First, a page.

Well, Andrew is kind to me. Unlike you.



Dear Cecil,

Now, I have written two pages on experimental feminism. If this does not enter the paper, I shall blame it on you.



Dear Cecil,

Nice cactus on your desk. 



Dear Cecil,

I think boss has clocked on about our notes. Destroy destroy destroy.


P.S. No, I don’t like writing you notes. It’s just handy.

P.P.S. No, I do not.

P.P.P.S. That is hardly appropriate. I shan’t send you any more, then. Good day.



Leave me alone.




Mouse in my desk. Care to have a look?




Thank you for getting rid of my mouse. Boss called me out for screaming. Says I am a woman, and what else did he expect. I explained I was startled. He reckons I wasted valuable work time by what he calls my ‘female disability’.




Of course I am upset. Will I show it? Certainly not. Wouldn’t give him that satisfaction.




Thank you. That is very kind of you.




Have you seen Thomas? He is supposed to be editing my piece.




Fired? Whatever for?




I am shocked, frankly. Shocked. And horrified. I am going to give that man a piece of my mind.




Yes I am. Don’t you dare say anything, and put your own job at risk. I won’t have it. 




Wish me luck.





Dear Cecil,

Well, I suppose you are aware by now. I was told to leave. I didn’t go back to my desk to collect my things because it was a matter of pride, really. I walked out of those doors with my nose in the air like any self respecting lady who refuses to be trampled upon by the patriarchy. You might snigger at my word choice there but it is very true and something everybody who is sane and sensible should stand up for. Thomas should not have spoken up for me, and I feel inherently guilty that he lost his place here because of me. I wish to thank you for your input, Cecil, but please keep your head down. I don’t want you to lose your financial stability over this, you are already on probation. They are hiring at that newly opened shop and apparently they are looking for ladies, so I shall go and see how my chances fare there. Hopefully that will tide me over until I can find something better. Mama and Papa await me in the countryside. They say it is not right for a lady of my age to be living and working in the city. Settle down and marry, they say. They don’t understand my passion for what I do.

Thank you, Cecil. For everything.



Dear Cecil,

I understand you left me a note. This is me returning it. I went to call on Thomas. He appears to be avoiding me. I am absolutely racked with guilt.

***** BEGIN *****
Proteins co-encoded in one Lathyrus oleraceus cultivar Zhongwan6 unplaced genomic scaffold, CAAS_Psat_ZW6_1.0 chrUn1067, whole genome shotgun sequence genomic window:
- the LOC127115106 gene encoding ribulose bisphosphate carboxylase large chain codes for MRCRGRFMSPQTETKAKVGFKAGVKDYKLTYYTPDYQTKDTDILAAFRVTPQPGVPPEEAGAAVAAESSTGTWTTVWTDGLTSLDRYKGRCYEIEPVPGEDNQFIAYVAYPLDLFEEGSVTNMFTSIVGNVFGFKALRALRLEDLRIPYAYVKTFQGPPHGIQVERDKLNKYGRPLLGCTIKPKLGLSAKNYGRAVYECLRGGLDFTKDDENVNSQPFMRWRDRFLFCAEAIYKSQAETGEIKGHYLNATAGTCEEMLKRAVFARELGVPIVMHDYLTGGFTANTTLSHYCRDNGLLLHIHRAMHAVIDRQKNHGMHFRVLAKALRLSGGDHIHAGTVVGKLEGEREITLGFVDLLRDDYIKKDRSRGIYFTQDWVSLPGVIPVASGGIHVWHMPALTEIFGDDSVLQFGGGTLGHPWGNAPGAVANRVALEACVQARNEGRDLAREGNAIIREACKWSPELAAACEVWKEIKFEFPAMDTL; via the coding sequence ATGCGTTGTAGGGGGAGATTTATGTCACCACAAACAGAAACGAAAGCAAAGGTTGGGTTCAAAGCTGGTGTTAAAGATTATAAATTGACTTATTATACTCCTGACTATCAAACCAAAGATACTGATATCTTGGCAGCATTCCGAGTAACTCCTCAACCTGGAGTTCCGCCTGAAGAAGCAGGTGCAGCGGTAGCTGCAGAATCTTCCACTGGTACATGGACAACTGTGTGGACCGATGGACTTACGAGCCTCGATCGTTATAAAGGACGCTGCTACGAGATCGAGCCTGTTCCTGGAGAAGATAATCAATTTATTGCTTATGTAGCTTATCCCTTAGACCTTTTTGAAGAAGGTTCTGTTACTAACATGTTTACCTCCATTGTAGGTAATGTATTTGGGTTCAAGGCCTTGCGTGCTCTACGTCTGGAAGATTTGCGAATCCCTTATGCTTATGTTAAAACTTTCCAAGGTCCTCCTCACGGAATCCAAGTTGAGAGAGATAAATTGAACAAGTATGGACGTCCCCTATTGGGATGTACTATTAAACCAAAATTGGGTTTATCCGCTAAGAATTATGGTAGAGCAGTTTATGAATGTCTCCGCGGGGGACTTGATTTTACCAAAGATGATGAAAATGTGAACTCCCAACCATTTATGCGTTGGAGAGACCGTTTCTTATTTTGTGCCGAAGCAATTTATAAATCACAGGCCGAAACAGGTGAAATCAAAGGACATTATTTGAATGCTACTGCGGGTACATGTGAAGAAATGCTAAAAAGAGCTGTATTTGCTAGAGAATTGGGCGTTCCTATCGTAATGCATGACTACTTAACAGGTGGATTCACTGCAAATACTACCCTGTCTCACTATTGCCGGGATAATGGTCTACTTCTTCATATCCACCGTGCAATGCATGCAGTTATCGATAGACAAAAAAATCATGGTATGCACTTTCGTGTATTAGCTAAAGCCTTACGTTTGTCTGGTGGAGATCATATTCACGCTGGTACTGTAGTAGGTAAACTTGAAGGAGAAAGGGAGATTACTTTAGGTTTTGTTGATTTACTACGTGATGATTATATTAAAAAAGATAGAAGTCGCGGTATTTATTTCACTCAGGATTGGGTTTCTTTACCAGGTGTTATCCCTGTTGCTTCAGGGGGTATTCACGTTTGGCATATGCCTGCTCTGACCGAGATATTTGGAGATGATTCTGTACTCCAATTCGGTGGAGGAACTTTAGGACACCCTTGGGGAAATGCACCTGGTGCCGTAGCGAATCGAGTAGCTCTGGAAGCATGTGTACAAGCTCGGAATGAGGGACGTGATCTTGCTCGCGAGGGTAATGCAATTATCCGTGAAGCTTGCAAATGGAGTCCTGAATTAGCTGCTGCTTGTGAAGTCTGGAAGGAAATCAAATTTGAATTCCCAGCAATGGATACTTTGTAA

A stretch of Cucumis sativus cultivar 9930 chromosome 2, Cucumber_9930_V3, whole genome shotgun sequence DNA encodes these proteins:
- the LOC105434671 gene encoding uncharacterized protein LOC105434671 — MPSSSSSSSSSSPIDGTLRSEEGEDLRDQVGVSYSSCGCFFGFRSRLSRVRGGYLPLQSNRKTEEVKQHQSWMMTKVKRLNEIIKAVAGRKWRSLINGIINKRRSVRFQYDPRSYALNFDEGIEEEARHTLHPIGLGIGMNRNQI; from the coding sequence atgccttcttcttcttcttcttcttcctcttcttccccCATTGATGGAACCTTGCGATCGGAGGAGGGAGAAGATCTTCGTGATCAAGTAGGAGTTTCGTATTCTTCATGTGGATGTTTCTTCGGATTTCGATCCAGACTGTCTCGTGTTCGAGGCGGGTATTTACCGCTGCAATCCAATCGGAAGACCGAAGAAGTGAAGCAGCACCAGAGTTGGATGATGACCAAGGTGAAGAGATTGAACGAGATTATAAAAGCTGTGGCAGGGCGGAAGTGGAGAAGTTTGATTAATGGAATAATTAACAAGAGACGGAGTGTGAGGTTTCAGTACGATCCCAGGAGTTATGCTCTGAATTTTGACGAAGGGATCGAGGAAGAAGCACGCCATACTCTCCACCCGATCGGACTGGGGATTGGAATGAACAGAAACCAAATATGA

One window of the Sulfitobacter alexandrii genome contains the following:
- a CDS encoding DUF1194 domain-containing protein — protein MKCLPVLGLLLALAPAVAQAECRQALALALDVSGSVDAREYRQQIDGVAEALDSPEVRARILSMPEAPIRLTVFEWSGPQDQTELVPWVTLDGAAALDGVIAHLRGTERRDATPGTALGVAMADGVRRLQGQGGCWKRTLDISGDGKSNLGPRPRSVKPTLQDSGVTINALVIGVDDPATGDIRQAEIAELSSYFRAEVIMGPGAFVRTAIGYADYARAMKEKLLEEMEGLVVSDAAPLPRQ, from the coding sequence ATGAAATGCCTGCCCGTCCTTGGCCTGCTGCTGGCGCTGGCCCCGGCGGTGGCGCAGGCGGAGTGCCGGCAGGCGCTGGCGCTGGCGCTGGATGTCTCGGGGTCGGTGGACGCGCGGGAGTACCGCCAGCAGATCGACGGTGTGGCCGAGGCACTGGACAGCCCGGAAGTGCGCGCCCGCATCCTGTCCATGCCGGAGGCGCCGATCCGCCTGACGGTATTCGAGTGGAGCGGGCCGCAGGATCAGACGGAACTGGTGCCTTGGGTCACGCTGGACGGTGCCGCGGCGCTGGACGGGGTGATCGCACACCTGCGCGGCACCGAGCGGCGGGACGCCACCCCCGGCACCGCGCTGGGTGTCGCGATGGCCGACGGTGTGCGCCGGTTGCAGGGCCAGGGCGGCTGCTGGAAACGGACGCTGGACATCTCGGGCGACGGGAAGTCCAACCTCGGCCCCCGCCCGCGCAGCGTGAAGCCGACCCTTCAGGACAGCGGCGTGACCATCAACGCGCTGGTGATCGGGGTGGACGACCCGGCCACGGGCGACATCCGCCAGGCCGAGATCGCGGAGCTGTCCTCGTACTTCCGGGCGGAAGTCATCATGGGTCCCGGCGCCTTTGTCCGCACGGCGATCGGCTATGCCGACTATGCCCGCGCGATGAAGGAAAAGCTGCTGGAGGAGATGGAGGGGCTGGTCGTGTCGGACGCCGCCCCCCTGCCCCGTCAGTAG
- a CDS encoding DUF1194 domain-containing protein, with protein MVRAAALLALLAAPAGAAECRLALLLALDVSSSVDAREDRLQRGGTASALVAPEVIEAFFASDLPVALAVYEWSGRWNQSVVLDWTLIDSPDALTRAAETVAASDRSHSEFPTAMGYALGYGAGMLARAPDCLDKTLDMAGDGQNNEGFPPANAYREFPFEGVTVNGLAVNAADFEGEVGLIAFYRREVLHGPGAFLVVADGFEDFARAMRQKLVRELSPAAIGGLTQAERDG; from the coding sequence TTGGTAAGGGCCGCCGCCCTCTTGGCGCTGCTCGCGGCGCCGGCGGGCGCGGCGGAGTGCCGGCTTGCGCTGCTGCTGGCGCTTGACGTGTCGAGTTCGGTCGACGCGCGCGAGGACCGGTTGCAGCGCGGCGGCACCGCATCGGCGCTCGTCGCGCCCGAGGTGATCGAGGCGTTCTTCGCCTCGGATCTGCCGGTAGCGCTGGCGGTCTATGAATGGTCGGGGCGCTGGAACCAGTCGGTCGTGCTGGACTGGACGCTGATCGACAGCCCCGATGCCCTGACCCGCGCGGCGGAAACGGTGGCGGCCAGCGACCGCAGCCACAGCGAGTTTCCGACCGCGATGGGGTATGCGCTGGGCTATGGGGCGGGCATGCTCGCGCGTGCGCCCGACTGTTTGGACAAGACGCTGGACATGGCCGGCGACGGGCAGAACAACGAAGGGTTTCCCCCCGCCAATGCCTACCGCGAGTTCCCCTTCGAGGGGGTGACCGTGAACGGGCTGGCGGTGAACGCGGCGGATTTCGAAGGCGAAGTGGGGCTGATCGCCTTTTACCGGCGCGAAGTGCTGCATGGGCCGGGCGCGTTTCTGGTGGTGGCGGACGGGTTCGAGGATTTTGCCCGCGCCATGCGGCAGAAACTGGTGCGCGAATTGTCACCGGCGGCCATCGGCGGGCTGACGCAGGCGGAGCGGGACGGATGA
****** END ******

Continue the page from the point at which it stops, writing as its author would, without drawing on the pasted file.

Dear Cecil,

Apparently he wasn’t avoiding me. He was at the theatre with his wife! He is working now with another editor, who had heard of his ordeal, and his newspaper is very progressive. He has asked tp speak with me, funnily enough. Well, they are both happy enough. They both reckon I am a stubborn thing but commend me on it given the situation. I should very well think so. Thank you for the flowers, sorry to have missed you again. I was at dinner with Thomas and his wife, a most charming woman. They have the sweetest, chubby little child you ever set your eyes on. 



Dear Cecil, 

I would very much like to go for a walk with you this evening.







Burned Husband

Hey yooo my husband’s back and he is all red like a branding iron. Sunburned to the max. Can’t move his skin without wincing. I need to buy him some aloe vera.

Great timing, husband. Now how am I going to smother you with hugs, hey?

I didn’t miss him. I didn’t miss him like I thought I would. Maybe its the heat, I don’t know. When he returned it was like he had just gone to work like usual.

Am I… am I getting USED to his absence? Why didn’t I miss him?

Heck, I know I did.But not as much as I could have. And when he came back, I didn’t. Maybe because he was all red and sore. I don’t know.


Maybe because we are both exhausted?

He bought me lipstick. He said, ‘I know you like ‘nude’ lipstick, right? Do you like it?’

It’s a Mac matte lipstick. Bless his heart, you know what he did? He remembered I like Mac, he remembered I wear a lot of nude colours, so he looked for the most expensive Mac nude colour and got that. Most expensive. Not to show off, not to make out like he’s some kind of kingly benefactor, but to show me that he cares.

You see this guy. How could I say I didn’t miss him. I missed the heck out of him. I am so goddamn happy he’s back. If he goes again I shall cry. He is going again. So am I. In three days. For a whole month.

I won’t cry, of course. I will just be mad and sad and insecure and worry about all the beautiful women he might be working with and all the hours he won’t miss me in and how he might get used to being away from me and then we will be used to being away from each other and that will be awful.

I don’t want to be used to being away from him, y’know? Does it last forever or just for a short while. We need to get our own place already.